Iodine deficiency is rare, but some people supplement their diets with iodine drops for a variety of health reasons, and this practice can be dangerous. Iodine, a trace mineral, is necessary for making thyroid hormones, healthy thyroid gland function, and for healthy growth and development. Between 70 and 80 percent of iodine is located in the thyroid gland in your neck, while the rest is found elsewhere in your body such as your blood, muscles and ovaries.
Iodized salt, which is commonly used in cooking in the United States, is the reason iodine deficiency is rare. However, a deficiency in this mineral can occur in older children, pregnant women and women in general compared to men. A lack of iodine in the body leads to hypothyroidism, which can then lead to symptoms such as an enlarged thyroid gland, fatigue, dry skin, weight gain and sensitivity to temperature changes.
Types of Iodine Drops
Iodine drops come from sources such as seaweed kelp, a sea plant that absorbs iodine from water. Kelp contains very high levels of iodine -- about 45 to 57,000 mcg -- reports Leslie Beck, a registered dietitian and author of “The Complete A-Z Nutrition Encyclopedia.” Another type of iodine is potassium iodide drop. Potassium iodide is a salt of stable iodine available in an oral solution as well as liquid and pill form. It can treat conditions such as an overactive thyroid gland, exposure of the thyroid gland to radiation or certain types of skin conditions caused by fungus.
Dangers of Iodine Drops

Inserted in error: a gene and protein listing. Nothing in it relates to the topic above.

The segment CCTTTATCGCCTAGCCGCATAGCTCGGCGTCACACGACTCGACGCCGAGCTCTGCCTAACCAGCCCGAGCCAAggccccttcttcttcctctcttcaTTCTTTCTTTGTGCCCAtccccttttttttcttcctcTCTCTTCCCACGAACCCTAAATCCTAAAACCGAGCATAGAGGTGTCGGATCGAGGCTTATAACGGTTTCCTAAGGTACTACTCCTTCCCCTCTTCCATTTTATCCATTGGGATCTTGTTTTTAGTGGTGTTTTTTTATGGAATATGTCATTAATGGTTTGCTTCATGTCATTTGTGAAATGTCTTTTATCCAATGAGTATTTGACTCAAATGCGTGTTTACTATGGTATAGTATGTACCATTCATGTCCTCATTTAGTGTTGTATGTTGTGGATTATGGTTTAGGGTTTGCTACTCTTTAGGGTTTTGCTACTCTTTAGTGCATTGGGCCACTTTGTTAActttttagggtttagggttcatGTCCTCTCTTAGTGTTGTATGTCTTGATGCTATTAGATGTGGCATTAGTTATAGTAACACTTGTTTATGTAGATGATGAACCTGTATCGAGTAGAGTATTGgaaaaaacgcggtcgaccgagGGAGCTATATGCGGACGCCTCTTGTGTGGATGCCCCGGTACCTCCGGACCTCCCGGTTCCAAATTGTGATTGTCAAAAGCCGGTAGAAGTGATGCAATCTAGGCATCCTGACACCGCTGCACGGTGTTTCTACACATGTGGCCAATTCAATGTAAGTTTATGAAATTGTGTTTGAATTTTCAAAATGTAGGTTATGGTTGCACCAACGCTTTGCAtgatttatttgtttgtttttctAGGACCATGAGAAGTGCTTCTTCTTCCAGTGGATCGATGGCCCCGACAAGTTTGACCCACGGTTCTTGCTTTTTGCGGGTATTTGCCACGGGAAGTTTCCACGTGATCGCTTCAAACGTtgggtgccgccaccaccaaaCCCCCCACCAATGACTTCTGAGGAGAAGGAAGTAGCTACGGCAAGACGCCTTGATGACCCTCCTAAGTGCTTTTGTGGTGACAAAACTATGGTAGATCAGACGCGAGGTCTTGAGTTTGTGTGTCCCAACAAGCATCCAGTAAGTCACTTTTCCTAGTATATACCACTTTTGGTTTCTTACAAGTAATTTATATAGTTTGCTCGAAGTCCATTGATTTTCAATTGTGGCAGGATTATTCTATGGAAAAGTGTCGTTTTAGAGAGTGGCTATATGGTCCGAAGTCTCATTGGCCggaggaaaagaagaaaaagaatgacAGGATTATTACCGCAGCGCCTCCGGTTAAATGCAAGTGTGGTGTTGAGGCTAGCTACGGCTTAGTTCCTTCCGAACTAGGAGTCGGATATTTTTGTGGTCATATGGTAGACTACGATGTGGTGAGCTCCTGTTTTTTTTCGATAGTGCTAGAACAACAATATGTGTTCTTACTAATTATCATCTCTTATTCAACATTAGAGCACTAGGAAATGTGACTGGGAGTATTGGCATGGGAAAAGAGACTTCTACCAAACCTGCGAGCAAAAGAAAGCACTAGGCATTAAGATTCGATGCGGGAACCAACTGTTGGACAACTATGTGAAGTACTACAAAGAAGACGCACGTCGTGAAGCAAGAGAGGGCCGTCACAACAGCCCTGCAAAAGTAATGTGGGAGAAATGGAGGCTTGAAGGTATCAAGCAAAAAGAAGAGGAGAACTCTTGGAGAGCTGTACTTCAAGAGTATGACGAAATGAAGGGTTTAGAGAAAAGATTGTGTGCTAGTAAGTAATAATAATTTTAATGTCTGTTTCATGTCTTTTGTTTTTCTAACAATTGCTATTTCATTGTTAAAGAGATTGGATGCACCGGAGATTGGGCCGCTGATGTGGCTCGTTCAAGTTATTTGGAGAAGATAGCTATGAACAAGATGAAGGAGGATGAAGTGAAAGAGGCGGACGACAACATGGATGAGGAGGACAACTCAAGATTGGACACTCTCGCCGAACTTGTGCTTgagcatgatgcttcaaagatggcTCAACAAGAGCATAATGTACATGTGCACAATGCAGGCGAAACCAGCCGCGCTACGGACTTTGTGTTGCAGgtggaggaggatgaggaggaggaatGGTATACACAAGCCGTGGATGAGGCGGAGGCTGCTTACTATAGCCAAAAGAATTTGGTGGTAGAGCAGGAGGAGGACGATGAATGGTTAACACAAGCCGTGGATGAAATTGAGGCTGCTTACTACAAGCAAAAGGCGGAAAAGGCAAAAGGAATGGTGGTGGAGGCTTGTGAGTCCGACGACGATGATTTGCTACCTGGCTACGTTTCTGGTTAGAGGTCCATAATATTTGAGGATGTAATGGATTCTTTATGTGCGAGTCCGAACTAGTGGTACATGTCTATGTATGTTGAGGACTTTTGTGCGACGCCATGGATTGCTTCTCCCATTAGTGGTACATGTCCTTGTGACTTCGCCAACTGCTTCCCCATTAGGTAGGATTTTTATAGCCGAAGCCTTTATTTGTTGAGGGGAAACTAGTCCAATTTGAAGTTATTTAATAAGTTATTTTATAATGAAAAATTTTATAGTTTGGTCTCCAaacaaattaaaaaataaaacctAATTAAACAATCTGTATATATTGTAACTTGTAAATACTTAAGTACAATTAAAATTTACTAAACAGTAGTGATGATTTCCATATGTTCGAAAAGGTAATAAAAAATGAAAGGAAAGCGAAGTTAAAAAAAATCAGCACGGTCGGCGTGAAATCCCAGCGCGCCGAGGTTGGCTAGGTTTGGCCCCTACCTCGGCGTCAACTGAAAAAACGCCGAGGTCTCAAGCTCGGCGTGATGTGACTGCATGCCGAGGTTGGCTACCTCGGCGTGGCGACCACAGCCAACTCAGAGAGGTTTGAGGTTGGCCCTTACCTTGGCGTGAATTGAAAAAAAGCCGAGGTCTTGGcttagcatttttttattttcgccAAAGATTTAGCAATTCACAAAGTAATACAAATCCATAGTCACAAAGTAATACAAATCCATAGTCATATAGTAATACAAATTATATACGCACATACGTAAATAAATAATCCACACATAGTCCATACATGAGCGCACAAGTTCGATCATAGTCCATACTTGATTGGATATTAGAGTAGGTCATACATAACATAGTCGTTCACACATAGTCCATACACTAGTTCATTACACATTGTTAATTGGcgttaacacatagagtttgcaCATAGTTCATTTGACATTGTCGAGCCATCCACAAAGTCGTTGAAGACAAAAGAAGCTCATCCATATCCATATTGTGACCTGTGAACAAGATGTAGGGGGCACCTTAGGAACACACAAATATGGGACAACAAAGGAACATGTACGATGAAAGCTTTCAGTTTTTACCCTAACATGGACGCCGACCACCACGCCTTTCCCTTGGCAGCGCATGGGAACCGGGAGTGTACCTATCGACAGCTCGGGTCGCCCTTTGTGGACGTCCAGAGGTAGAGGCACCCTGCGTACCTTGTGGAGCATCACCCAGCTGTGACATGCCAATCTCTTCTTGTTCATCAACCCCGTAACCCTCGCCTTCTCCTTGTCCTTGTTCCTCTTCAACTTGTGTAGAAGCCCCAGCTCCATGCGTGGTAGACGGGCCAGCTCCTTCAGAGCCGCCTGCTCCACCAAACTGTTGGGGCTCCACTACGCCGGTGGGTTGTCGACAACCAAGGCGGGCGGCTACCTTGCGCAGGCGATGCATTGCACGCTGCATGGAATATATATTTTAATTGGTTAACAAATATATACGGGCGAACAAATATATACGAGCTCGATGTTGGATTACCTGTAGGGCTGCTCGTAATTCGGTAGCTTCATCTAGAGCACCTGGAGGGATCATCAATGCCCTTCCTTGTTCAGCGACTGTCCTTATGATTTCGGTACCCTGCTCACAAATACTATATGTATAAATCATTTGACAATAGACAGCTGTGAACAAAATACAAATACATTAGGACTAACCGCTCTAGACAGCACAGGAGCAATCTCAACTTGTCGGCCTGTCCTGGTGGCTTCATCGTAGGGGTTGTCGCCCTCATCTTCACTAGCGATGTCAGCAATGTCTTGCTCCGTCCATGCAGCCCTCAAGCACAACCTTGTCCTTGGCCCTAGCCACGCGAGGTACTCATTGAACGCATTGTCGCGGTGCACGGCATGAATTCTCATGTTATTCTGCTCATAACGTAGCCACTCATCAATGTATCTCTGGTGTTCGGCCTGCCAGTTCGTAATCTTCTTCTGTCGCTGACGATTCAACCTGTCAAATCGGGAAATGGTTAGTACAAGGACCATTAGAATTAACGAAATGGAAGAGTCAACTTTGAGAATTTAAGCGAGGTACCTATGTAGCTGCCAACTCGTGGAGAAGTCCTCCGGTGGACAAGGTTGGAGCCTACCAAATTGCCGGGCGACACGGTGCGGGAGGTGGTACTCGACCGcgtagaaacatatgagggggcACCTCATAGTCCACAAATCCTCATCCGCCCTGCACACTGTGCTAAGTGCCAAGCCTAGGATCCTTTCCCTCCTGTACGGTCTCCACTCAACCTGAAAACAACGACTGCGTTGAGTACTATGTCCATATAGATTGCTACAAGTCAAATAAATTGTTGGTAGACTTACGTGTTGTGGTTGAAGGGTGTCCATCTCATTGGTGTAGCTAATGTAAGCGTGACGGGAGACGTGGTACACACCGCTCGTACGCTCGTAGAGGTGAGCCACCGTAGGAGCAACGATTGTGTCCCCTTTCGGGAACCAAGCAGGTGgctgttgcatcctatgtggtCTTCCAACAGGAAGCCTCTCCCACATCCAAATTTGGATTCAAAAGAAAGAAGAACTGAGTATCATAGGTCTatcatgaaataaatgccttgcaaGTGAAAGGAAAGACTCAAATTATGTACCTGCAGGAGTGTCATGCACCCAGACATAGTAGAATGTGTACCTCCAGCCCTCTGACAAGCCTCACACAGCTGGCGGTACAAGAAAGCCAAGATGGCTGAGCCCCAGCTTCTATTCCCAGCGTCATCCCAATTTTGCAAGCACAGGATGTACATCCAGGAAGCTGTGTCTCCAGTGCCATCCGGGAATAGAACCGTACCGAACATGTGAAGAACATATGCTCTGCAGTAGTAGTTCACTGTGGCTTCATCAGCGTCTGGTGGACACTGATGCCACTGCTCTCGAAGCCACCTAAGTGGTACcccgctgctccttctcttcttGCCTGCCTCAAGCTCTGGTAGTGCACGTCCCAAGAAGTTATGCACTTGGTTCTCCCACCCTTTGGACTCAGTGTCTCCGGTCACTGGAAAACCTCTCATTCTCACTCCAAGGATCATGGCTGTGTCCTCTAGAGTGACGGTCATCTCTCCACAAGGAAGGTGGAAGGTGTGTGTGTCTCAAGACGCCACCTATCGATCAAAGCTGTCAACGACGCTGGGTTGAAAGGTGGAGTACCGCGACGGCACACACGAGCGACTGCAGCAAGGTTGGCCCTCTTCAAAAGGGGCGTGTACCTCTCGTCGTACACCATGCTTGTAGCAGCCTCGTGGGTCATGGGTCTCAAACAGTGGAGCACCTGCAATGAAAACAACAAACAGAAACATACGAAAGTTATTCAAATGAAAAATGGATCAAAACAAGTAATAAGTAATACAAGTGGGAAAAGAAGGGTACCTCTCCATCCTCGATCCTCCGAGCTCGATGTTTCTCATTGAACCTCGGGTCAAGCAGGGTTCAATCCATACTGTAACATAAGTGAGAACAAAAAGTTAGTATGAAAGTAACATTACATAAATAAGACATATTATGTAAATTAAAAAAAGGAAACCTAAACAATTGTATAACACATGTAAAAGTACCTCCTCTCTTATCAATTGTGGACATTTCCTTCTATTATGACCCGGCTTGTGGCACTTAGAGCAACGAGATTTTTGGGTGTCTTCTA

Using iodine drops or other supplements to increase iodine levels can be hazardous to your health, as too much iodine disrupts thyroid gland function. Also, large quantities of iodine over a prolonged period of time can lead to symptoms such as a metallic taste in your mouth, headaches, eye irritation, sore teeth and gums, and a burning sensation in your mouth. Other symptoms include irregular heartbeat, numbness or weakness in your hands and feet, and unusual fatigue.
Iodine drops should be taken under a doctor’s supervision, as the recommended dose varies depending on the condition you’re trying to treat. In general, to treat an overactive thyroid gland, adults can take 250 mg of iodine oral solution three times daily, according to MayoClinic.com. Children’s doses should be determined by a doctor. To treat radiation exposure, adults may be prescribed 2 ml of potassium iodide solution, while children between ages 3 and 18 can take 1 ml, according to the U.S. Centers for Disease Control and Prevention. However, potassium iodide should be taken only under direction from a state or local public health official.
Amount of Dietary Iodine Needed
For general health, it’s safer to get your daily dose of iodine from food. Aside from iodized salt, food sources of iodine include garlic, lima beans, sesame seeds and green leafy vegetables such as spinach and Swiss chard. The upper daily limit of iodine for children ages 1 to 3 is 200 mcg of iodine; for children ages 4 to 8, it’s 300 mcg, according to Beck. For children ages 9 to 13, the upper daily limit is 600 mcg and for children ages 14 to 18 it’s 900 mcg. Adults 19 and over can have a maximum of 1,100 mcg daily.
- University of Maryland Medical Center: Iodine
- Linus Pauling Institute: Iodine
- “The Complete A-Z Nutrition Encyclopedia”; Leslie Beck, R.D.; 2010
- MayoClinic.com: Potassium Iodide (Oral Route)
- U.S. Centers for Disease Control and Prevention: Potassium Iodide (KI)